Determining the financial health of a company is no easy task. But new research from Concordia University's John Molson School of Business, recently published in the Journal of Corporate Finance, demonstrates that a company that revises its previous financial statements is more likely to have been poorly governed.
"These restatements can result from a number of factors including accounting errors or omissions or fraud," explains the study's co-author, Lawrence Kryzanowski, professor and Ned Goodman Chair in Investment Finance in Concordia's Department of Finance. "If a negative statement affects the future expectations about a firm, its management and its corporate governance, it can cause the stock's price to decline, and can in some cases eventually result in the demise of the firm."
Kryzanowski's study, co-authored with Ying Zhang from the University of Manitoba, has implications not only for investors, but also for other stakeholders because efficient company operations are dependent on good corporate governance. That includes the performance of overseers like managers, directors and auditors. The protection and maximization of the interests of shareholders and other claimants, such as pensioners and employees, relies equally on good corporate governance.
To perform the research, Kryzanowski and Zhang compared governance practices of 127 Canadian firms that announced financial restatements with an equal number of carefully matched firms that did not submit restatements over a nine-year period. Says Kryzanowski, "We discovered that these two groups of companies differed in their growth, their ownership, their proportion of unrelated directors, and the prestige of their auditors.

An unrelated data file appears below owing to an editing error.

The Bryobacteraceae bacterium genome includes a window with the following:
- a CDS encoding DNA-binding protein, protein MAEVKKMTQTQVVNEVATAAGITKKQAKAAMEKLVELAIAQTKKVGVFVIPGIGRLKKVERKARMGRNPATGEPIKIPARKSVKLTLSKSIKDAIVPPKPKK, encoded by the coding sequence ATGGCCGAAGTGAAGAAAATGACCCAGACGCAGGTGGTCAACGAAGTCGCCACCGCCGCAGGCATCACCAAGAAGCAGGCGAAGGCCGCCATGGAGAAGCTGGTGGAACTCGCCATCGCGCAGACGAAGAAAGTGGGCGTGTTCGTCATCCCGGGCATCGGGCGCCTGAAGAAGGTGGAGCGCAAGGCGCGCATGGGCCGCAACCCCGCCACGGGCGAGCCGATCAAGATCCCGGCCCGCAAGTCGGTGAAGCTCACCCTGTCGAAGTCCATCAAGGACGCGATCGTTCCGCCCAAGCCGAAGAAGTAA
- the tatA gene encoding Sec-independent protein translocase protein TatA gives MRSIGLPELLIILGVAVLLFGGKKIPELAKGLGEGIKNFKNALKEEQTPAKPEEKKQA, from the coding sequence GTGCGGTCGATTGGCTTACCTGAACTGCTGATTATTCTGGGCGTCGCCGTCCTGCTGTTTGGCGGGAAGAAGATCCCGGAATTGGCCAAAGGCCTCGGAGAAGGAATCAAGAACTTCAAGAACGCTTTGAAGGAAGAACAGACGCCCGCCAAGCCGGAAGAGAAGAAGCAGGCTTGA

Kryzanowski and Zhang demonstrated that those firms that restated were more likely to have sustained higher growth. They were also subject to agency problems and had less independent oversight and hired fewer prestigious auditors.
The researchers also looked at how companies adapted post-restatement, to see whether corporate governance would change. They found that restated companies were more likely to replace their presidents, CEOs, CFOs and/or external auditors, and to increase the number and proportion of unrelated directors and audit committee members.
"When these firms make changes to pre-restatement management and external auditors, that signals that they are dealing with their internal agency problems. They are trying to mimic the governance practices of non-restating firms in what's likely an attempt to improve their public image," says Kryzanowski.
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